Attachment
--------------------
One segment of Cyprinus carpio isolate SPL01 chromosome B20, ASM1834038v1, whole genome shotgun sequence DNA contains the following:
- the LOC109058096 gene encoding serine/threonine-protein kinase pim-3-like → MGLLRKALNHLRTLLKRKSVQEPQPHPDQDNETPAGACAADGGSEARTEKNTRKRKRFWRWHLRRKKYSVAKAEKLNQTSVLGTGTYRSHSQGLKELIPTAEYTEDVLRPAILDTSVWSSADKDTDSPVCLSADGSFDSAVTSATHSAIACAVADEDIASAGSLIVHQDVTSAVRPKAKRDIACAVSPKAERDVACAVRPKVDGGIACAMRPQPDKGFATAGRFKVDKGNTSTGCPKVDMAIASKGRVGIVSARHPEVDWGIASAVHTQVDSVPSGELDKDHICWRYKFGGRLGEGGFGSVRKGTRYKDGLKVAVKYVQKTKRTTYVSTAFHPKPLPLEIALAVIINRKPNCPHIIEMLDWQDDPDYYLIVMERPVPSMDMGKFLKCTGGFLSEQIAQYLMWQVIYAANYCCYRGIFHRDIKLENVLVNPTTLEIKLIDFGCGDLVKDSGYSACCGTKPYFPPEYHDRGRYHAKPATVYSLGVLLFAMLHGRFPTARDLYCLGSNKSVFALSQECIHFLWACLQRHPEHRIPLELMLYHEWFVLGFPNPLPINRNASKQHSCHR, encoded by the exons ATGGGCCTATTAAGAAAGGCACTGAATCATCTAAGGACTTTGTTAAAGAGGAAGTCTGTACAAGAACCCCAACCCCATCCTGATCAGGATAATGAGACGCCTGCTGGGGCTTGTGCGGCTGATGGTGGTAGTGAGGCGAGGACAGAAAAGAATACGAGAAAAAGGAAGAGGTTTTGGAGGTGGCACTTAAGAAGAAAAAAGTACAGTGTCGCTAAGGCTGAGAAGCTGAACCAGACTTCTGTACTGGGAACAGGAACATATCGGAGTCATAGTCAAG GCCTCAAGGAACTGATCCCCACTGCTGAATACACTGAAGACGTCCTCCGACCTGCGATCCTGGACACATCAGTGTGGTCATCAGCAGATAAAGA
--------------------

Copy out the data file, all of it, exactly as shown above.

One segment of Cyprinus carpio isolate SPL01 chromosome B20, ASM1834038v1, whole genome shotgun sequence DNA contains the following:
- the LOC109058096 gene encoding serine/threonine-protein kinase pim-3-like → MGLLRKALNHLRTLLKRKSVQEPQPHPDQDNETPAGACAADGGSEARTEKNTRKRKRFWRWHLRRKKYSVAKAEKLNQTSVLGTGTYRSHSQGLKELIPTAEYTEDVLRPAILDTSVWSSADKDTDSPVCLSADGSFDSAVTSATHSAIACAVADEDIASAGSLIVHQDVTSAVRPKAKRDIACAVSPKAERDVACAVRPKVDGGIACAMRPQPDKGFATAGRFKVDKGNTSTGCPKVDMAIASKGRVGIVSARHPEVDWGIASAVHTQVDSVPSGELDKDHICWRYKFGGRLGEGGFGSVRKGTRYKDGLKVAVKYVQKTKRTTYVSTAFHPKPLPLEIALAVIINRKPNCPHIIEMLDWQDDPDYYLIVMERPVPSMDMGKFLKCTGGFLSEQIAQYLMWQVIYAANYCCYRGIFHRDIKLENVLVNPTTLEIKLIDFGCGDLVKDSGYSACCGTKPYFPPEYHDRGRYHAKPATVYSLGVLLFAMLHGRFPTARDLYCLGSNKSVFALSQECIHFLWACLQRHPEHRIPLELMLYHEWFVLGFPNPLPINRNASKQHSCHR, encoded by the exons ATGGGCCTATTAAGAAAGGCACTGAATCATCTAAGGACTTTGTTAAAGAGGAAGTCTGTACAAGAACCCCAACCCCATCCTGATCAGGATAATGAGACGCCTGCTGGGGCTTGTGCGGCTGATGGTGGTAGTGAGGCGAGGACAGAAAAGAATACGAGAAAAAGGAAGAGGTTTTGGAGGTGGCACTTAAGAAGAAAAAAGTACAGTGTCGCTAAGGCTGAGAAGCTGAACCAGACTTCTGTACTGGGAACAGGAACATATCGGAGTCATAGTCAAG GCCTCAAGGAACTGATCCCCACTGCTGAATACACTGAAGACGTCCTCCGACCTGCGATCCTGGACACATCAGTGTGGTCATCAGCAGATAAAGA